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UK researchers to develop system to identify defects in food packaging

FBR Staff Writer Published 20 March 2013

Researchers at the University of Lincoln are working to develop a flexible computer system that can be used to identify the defects in food products and packaging on the production line.

food safety UL

The new multi-purpose imaging technology will be created by Tom Duckett from the University of Lincoln's School of Computer Science. The technology will be able to take up quality inspection tasks in the food industry.

Duckett said: "We are trying to make an application that can detect a variety of issues in food products and packaging. It's about ensuring that packaging is sealed correctly and about checking that the right amount of food is in the right place."

The £823,277 project, Trainable Vision-based Anomaly Detection and Diagnosis, is being partly funded by the UK's innovation agency, Technology Strategy Board.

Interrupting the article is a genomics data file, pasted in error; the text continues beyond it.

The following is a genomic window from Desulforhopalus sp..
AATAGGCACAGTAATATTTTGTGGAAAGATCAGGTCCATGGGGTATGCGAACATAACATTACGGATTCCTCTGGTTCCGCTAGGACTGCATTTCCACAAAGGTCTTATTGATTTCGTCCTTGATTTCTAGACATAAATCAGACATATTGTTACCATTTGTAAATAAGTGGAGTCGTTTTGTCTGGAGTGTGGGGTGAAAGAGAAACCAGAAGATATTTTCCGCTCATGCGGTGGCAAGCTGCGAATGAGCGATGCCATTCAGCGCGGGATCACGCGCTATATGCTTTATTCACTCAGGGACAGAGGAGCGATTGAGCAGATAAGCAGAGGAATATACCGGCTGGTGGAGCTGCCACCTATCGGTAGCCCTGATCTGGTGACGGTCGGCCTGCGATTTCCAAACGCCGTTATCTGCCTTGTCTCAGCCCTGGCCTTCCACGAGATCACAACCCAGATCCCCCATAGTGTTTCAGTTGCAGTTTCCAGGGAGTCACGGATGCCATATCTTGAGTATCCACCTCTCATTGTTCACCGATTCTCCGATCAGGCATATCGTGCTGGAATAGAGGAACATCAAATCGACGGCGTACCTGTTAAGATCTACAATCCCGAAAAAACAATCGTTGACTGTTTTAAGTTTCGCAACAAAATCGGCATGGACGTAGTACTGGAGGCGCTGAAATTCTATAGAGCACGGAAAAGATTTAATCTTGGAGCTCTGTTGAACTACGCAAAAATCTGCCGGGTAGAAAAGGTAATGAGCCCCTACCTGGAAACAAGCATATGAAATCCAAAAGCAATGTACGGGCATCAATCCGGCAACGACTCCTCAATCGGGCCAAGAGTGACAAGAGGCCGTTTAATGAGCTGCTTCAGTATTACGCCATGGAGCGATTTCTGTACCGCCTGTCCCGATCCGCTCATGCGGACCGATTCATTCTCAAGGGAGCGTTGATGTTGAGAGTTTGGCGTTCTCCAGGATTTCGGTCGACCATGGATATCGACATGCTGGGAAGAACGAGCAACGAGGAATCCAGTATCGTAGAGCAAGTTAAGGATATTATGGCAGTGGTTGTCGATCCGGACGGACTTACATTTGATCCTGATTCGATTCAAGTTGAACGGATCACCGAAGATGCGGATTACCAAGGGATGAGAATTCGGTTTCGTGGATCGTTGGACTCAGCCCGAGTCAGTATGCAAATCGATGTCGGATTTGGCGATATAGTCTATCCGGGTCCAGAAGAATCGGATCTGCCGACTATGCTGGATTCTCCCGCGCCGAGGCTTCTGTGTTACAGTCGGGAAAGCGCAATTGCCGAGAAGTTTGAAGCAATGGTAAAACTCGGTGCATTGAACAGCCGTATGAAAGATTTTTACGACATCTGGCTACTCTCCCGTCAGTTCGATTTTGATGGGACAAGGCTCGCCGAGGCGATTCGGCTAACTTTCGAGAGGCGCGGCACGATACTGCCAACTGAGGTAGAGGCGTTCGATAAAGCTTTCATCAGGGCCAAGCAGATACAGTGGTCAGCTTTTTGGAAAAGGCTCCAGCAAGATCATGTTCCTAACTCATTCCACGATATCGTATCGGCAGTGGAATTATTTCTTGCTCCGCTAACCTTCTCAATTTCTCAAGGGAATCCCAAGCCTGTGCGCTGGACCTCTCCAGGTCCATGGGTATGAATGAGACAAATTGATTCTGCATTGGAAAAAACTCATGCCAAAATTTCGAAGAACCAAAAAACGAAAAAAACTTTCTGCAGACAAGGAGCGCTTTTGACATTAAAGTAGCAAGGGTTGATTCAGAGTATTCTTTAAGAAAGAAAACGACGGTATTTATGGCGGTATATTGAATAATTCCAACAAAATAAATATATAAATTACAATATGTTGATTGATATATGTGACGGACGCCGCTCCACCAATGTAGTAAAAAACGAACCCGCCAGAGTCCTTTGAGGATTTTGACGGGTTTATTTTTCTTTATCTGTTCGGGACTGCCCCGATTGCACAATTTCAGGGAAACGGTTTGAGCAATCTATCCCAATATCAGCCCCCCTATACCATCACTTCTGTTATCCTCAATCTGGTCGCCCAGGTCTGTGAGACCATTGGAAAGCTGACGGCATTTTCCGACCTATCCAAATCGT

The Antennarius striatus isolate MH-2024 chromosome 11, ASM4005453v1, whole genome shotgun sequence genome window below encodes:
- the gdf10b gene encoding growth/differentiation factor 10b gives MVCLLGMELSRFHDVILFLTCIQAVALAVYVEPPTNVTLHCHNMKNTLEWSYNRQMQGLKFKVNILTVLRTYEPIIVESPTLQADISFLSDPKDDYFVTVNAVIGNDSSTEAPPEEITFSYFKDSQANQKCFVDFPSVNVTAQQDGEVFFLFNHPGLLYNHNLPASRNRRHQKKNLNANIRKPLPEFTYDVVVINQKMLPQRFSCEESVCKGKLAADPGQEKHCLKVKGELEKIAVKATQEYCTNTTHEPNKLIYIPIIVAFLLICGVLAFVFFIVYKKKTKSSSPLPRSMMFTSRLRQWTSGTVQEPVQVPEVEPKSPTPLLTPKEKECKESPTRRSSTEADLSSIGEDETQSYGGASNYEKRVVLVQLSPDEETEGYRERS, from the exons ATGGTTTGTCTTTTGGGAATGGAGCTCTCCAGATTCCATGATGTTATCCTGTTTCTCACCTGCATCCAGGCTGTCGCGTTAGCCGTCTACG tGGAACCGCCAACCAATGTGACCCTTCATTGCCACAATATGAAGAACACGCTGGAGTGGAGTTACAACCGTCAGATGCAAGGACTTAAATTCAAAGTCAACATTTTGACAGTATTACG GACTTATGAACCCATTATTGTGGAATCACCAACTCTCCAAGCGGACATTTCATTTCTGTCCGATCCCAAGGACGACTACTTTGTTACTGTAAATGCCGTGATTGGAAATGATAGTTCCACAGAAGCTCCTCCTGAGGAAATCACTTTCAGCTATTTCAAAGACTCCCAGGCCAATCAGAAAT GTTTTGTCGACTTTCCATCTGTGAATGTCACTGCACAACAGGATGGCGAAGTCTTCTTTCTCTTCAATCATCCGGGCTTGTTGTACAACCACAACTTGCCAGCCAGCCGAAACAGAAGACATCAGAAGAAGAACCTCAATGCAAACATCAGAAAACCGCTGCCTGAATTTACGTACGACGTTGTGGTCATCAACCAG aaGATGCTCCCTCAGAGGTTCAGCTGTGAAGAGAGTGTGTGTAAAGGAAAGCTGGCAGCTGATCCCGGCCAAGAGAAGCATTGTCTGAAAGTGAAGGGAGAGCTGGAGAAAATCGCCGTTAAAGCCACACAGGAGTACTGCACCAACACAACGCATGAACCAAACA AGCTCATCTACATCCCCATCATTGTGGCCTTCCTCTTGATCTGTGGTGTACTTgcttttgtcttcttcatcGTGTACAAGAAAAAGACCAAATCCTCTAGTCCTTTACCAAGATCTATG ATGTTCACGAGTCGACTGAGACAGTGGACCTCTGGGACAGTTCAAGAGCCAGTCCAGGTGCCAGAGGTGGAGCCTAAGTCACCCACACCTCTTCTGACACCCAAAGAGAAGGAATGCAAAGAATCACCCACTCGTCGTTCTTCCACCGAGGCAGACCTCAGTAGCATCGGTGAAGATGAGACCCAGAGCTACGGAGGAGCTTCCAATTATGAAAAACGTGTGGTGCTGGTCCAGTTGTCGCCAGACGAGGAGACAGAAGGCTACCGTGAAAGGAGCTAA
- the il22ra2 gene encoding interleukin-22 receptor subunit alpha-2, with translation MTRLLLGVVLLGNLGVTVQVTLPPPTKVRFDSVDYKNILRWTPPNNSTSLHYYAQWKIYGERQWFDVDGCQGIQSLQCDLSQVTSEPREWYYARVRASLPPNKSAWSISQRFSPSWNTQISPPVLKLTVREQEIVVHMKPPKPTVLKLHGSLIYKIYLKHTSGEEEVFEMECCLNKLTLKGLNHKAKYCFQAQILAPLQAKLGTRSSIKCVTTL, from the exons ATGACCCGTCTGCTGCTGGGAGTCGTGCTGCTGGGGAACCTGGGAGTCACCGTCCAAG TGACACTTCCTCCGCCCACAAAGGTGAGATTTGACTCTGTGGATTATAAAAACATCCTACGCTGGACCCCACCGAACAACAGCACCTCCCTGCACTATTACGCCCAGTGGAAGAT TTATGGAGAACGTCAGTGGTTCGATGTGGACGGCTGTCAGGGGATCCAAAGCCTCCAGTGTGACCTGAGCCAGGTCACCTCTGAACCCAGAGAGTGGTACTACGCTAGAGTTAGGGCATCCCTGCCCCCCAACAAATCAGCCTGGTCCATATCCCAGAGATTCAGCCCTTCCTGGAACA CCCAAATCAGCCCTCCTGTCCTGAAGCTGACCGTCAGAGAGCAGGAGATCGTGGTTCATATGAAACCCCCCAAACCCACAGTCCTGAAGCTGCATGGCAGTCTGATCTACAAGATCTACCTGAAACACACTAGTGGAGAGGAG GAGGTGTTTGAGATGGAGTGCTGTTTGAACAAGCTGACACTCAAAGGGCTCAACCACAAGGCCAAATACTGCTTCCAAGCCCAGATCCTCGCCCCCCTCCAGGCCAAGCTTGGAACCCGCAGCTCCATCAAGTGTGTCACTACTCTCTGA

The lead partner for the project is Ishida Europe which has been involved in designing, manufacturing and delivering weighing and packing solutions to the European food industry for over 25 years.

Ishida will work with the University of Lincoln to enable real-time testing of the software in its food processing and packaging systems. The company will utilize it to develop the next generation of quality control systems for the food industry.

The project, which is scheduled to run until October 2015, will use expertise from the University's National Centre for Food Manufacturing and the Agriculture and Horticulture Development Board.

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Image: An illustration of food safety application to be created by the researchers at the University of Lincoln. Photo: University of Lincoln.